I respect Ekelof as a poet, but I can't say I ever liked any of his work. His poems are deeply philosphical -- everything turns to the universal so quickly, it is almost as if the narrator needn't be there. Even the title poem with its titular first person quickly surrenders to the universal. "Somewhere / chance is sleeping in the cards. Somewhere / a truth has been said once already..." Personally, I can only take so much of this type of ominous foreboding, this mystical visioning before I begin to have my doubts. Where is the everyday in this? Nowhere, perhaps. But the poem has to have some grounding if it expects to reach across the gap in the page and convince me.

As I say, this is a personal bias which might be exacerbated by the distance created by the translation. But Bly is a good translator in most cases. So I think it is just a difference between Mr. Ekelof and myself...

"The Hollow Men" by T.S. Eliot
from Collected Poems 1909-1962, Harcourt Brace 1970
[Friday, Oct.24th]

I don't have much to say about Eliot. I liked his early poems (1917) when I was younger. Probably because they were closest to what I was reading of contemporary poems -- somewhat narrative, somewhat imagistic. Now I am beginning to understand his later poems, when he became more interested in the complexities of philosophy and religion. Not organized philosophy and religion (well, not only those) but his personal views and how they and he fit into society. He was still a poet and his goal was to express both thoughts and feelings. Without resorting to imagism, he managed this by layering impressions and descriptions one on top of another to try and build the complex portrait he wanted: "In this valley of dying stars / In this hollow valley / This broken jaw of our lost kingdoms / In this last of meeting places / We grope together..."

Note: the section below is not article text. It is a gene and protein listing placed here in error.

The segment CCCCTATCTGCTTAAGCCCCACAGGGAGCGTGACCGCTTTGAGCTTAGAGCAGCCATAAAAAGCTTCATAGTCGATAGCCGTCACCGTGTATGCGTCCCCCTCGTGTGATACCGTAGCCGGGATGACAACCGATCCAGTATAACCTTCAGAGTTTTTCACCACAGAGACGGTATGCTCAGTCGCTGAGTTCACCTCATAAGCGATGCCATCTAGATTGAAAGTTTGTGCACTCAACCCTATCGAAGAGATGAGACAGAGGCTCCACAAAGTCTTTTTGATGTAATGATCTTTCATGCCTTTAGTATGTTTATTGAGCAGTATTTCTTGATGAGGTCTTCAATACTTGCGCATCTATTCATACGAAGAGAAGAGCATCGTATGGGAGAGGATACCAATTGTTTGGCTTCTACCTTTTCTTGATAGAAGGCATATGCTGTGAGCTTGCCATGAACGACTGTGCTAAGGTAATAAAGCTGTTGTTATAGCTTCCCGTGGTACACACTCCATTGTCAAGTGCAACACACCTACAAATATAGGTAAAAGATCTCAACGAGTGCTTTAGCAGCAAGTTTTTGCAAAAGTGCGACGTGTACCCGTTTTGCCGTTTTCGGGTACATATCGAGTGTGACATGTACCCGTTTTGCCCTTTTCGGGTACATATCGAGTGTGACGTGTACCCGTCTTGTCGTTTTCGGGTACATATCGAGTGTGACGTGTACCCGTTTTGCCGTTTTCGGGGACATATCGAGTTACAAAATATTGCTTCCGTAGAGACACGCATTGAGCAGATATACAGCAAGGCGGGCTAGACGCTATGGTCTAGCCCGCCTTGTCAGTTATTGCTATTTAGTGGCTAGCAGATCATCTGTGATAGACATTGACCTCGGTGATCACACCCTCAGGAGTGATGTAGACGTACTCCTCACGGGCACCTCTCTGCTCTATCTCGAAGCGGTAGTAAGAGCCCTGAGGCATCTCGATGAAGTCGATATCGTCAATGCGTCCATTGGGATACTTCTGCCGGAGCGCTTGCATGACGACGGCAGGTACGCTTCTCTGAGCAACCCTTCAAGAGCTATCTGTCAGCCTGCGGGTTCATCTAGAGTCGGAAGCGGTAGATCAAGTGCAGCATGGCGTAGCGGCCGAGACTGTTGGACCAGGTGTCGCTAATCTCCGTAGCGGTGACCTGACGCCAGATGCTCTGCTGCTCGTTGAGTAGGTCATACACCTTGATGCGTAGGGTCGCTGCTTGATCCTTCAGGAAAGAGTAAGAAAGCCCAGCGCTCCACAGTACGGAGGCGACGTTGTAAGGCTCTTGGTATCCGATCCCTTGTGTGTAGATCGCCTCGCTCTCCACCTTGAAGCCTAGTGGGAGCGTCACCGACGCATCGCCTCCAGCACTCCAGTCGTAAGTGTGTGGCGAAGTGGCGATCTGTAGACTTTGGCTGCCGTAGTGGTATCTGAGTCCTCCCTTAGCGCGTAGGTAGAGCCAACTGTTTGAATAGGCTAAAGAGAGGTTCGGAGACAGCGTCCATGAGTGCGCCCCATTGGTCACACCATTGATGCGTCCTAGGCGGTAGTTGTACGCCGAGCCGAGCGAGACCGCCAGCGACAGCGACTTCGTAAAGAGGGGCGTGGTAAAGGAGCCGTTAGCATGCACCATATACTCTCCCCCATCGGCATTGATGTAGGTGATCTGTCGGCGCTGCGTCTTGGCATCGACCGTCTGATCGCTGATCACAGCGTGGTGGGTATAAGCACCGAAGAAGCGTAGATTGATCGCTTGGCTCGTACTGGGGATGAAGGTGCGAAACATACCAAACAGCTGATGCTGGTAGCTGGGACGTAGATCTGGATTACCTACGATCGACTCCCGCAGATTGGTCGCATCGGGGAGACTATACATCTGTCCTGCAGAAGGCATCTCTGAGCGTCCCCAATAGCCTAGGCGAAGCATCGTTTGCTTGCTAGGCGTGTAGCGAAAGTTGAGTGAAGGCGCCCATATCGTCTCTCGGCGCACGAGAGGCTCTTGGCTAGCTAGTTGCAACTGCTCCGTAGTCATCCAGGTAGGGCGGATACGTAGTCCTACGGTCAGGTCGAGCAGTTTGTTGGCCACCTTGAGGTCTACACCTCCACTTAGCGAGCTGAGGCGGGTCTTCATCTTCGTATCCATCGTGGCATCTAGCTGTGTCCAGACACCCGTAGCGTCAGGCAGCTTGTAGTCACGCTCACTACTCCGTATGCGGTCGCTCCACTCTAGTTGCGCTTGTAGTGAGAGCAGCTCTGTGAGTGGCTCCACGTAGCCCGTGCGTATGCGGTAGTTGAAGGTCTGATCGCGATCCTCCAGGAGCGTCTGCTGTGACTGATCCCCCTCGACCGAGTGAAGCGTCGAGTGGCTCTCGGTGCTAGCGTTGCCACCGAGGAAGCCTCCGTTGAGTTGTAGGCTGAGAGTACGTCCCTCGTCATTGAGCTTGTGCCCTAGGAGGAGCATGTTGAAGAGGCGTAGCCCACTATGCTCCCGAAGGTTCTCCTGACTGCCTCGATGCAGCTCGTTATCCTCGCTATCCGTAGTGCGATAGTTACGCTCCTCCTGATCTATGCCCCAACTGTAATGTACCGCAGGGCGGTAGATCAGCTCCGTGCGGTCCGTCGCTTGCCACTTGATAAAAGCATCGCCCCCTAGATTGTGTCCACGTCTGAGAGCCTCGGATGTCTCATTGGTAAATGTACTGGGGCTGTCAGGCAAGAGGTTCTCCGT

"Shirley Temple Surrounded by Lions" by Kenward Elmslie
from Motor Disturbance, Columbia University Press 1971
[Saturday, Oct. 25th]

These poems are enjoyable. Like browsing through the dictionary looking for unusual words is enjoyable. There are surprises at every turn ("scenario: an albino industrialiste, invited to the beach at noon"). But there is very little to hold these twists and turns of speech together. (Except, perhaps, the poems' titles and even they seem relatively random.)

I used to get upset at Elmslie and poets like him. It seemed like they were wasting the reader's time. But I've got to the point where I can enjoy them for what they are. The problem is, any one poem is as good as another; there is no real distinction. So you can enjoy them, but you can just as easily put them down.

"Letter to my Mother" by Sergei Esenin
from Confessions of a Hooligan translated by Geoffrey Thurley, Carcanet Press 1973
[Sunday, Oct. 26th]

I have always been attracted to Esenin. He is the romantic/ tragic figure of the artistic personality in the face of overwhelming indifference (or outright belligerence) from their the social environment. Unfortunately for Esenin, the portrait ends up being more tragi-comic than romantic, as his own conceit and self-destructive tendencies made him the poster child of the narcissistic dissolution the socialist art councils believed was the ultimate outcome of individualistic artistic expression.

These are not particularly good translations. but then again, I have never really found any good translations of Esenin. I suspect it gets the words across, but the music is missing or distorted. It's like trying to read a book of poetry on the subway or while a marching band is going past. You get the gist of it, but the sound is drowned out by the surroundings.